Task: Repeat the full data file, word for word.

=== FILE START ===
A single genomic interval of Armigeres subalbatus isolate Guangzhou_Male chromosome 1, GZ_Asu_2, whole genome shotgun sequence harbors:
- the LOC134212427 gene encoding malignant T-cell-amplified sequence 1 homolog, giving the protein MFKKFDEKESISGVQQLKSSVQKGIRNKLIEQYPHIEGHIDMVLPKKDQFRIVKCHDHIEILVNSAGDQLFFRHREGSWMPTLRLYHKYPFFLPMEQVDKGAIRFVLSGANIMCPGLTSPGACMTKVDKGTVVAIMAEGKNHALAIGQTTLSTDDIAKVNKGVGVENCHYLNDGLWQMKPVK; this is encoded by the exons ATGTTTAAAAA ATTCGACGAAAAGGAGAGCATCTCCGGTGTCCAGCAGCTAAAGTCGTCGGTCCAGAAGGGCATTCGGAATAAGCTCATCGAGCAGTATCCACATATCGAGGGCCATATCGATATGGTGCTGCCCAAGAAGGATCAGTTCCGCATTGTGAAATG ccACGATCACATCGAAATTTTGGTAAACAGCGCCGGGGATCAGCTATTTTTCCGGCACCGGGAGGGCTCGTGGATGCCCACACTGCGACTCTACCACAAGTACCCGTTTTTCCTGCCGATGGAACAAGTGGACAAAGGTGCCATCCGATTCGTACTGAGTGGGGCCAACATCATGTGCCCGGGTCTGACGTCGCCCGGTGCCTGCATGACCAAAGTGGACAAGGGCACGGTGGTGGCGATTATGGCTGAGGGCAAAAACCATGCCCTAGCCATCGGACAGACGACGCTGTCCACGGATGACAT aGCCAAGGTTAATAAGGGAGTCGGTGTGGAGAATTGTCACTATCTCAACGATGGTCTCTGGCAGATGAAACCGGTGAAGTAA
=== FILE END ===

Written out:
A single genomic interval of Armigeres subalbatus isolate Guangzhou_Male chromosome 1, GZ_Asu_2, whole genome shotgun sequence harbors:
- the LOC134212427 gene encoding malignant T-cell-amplified sequence 1 homolog, giving the protein MFKKFDEKESISGVQQLKSSVQKGIRNKLIEQYPHIEGHIDMVLPKKDQFRIVKCHDHIEILVNSAGDQLFFRHREGSWMPTLRLYHKYPFFLPMEQVDKGAIRFVLSGANIMCPGLTSPGACMTKVDKGTVVAIMAEGKNHALAIGQTTLSTDDIAKVNKGVGVENCHYLNDGLWQMKPVK; this is encoded by the exons ATGTTTAAAAA ATTCGACGAAAAGGAGAGCATCTCCGGTGTCCAGCAGCTAAAGTCGTCGGTCCAGAAGGGCATTCGGAATAAGCTCATCGAGCAGTATCCACATATCGAGGGCCATATCGATATGGTGCTGCCCAAGAAGGATCAGTTCCGCATTGTGAAATG ccACGATCACATCGAAATTTTGGTAAACAGCGCCGGGGATCAGCTATTTTTCCGGCACCGGGAGGGCTCGTGGATGCCCACACTGCGACTCTACCACAAGTACCCGTTTTTCCTGCCGATGGAACAAGTGGACAAAGGTGCCATCCGATTCGTACTGAGTGGGGCCAACATCATGTGCCCGGGTCTGACGTCGCCCGGTGCCTGCATGACCAAAGTGGACAAGGGCACGGTGGTGGCGATTATGGCTGAGGGCAAAAACCATGCCCTAGCCATCGGACAGACGACGCTGTCCACGGATGACAT aGCCAAGGTTAATAAGGGAGTCGGTGTGGAGAATTGTCACTATCTCAACGATGGTCTCTGGCAGATGAAACCGGTGAAGTAA